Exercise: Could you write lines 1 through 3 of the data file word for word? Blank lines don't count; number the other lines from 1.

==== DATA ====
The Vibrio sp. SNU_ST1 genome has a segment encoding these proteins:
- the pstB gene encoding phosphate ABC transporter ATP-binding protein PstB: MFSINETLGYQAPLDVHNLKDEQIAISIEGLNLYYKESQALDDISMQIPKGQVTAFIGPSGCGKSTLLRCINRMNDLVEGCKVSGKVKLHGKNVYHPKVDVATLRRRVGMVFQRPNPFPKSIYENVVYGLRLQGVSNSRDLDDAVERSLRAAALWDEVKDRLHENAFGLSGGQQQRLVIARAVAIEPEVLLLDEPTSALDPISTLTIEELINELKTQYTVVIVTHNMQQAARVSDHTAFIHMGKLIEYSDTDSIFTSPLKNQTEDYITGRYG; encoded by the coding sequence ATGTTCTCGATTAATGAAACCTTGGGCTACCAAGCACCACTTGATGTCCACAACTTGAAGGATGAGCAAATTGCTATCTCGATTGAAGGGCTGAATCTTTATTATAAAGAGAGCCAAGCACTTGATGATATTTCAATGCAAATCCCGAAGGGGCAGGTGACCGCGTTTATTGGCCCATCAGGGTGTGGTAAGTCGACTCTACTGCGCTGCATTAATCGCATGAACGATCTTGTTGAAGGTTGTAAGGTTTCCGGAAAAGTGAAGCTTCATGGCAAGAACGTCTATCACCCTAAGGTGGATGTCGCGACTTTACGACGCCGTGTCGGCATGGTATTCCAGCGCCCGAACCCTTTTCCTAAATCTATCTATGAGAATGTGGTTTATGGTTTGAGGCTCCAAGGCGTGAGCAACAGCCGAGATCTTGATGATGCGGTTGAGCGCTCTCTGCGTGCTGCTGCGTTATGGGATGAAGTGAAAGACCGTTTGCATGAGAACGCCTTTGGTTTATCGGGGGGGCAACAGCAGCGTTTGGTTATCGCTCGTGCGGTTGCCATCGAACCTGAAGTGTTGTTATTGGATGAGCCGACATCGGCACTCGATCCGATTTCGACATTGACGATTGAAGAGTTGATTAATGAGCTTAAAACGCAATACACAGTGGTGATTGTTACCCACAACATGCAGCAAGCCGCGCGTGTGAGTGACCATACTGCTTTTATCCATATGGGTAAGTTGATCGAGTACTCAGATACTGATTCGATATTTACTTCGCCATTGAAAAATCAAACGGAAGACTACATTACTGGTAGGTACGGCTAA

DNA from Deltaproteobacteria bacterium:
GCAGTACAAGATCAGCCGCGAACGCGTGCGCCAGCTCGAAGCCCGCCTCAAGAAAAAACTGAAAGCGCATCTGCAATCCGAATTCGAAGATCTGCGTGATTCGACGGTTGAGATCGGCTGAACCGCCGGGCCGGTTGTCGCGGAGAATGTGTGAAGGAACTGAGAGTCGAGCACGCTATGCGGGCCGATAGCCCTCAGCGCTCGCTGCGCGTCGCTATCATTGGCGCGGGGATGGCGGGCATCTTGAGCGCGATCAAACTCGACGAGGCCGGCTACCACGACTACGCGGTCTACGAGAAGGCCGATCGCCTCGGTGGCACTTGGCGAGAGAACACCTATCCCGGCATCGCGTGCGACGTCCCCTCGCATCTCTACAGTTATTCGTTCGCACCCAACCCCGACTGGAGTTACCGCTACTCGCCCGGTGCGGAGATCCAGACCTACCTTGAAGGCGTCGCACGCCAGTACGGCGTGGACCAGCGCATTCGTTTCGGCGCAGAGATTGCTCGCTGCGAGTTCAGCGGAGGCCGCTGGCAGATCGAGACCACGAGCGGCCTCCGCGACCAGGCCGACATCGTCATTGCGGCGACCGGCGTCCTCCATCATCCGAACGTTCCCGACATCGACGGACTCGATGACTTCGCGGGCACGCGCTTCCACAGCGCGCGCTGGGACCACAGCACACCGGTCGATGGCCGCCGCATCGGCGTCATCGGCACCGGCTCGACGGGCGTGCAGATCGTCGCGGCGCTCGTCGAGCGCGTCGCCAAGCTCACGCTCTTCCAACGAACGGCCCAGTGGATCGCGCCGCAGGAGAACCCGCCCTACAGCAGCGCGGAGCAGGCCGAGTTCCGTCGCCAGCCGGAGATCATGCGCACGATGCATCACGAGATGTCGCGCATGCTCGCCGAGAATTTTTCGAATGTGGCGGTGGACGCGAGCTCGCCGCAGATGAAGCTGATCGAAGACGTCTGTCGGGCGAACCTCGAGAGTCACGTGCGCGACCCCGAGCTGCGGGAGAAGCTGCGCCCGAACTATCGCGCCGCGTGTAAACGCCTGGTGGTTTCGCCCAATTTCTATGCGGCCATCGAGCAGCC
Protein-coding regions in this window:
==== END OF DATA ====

The Vibrio sp. SNU_ST1 genome has a segment encoding these proteins:
- the pstB gene encoding phosphate ABC transporter ATP-binding protein PstB: MFSINETLGYQAPLDVHNLKDEQIAISIEGLNLYYKESQALDDISMQIPKGQVTAFIGPSGCGKSTLLRCINRMNDLVEGCKVSGKVKLHGKNVYHPKVDVATLRRRVGMVFQRPNPFPKSIYENVVYGLRLQGVSNSRDLDDAVERSLRAAALWDEVKDRLHENAFGLSGGQQQRLVIARAVAIEPEVLLLDEPTSALDPISTLTIEELINELKTQYTVVIVTHNMQQAARVSDHTAFIHMGKLIEYSDTDSIFTSPLKNQTEDYITGRYG; encoded by the coding sequence ATGTTCTCGATTAATGAAACCTTGGGCTACCAAGCACCACTTGATGTCCACAACTTGAAGGATGAGCAAATTGCTATCTCGATTGAAGGGCTGAATCTTTATTATAAAGAGAGCCAAGCACTTGATGATATTTCAATGCAAATCCCGAAGGGGCAGGTGACCGCGTTTATTGGCCCATCAGGGTGTGGTAAGTCGACTCTACTGCGCTGCATTAATCGCATGAACGATCTTGTTGAAGGTTGTAAGGTTTCCGGAAAAGTGAAGCTTCATGGCAAGAACGTCTATCACCCTAAGGTGGATGTCGCGACTTTACGACGCCGTGTCGGCATGGTATTCCAGCGCCCGAACCCTTTTCCTAAATCTATCTATGAGAATGTGGTTTATGGTTTGAGGCTCCAAGGCGTGAGCAACAGCCGAGATCTTGATGATGCGGTTGAGCGCTCTCTGCGTGCTGCTGCGTTATGGGATGAAGTGAAAGACCGTTTGCATGAGAACGCCTTTGGTTTATCGGGGGGGCAACAGCAGCGTTTGGTTATCGCTCGTGCGGTTGCCATCGAACCTGAAGTGTTGTTATTGGATGAGCCGACATCGGCACTCGATCCGATTTCGACATTGACGATTGAAGAGTTGATTAATGAGCTTAAAACGCAATACACAGTGGTGATTGTTACCCACAACATGCAGCAAGCCGCGCGTGTGAGTGACCATACTGCTTTTATCCATATGGGTAAGTTGATCGAGTACTCAGATACTGATTCGATATTTACTTCGCCATTGAAAAATCAAACGGAAGACTACATTACTGGTAGGTACGGCTAA

DNA from Deltaproteobacteria bacterium: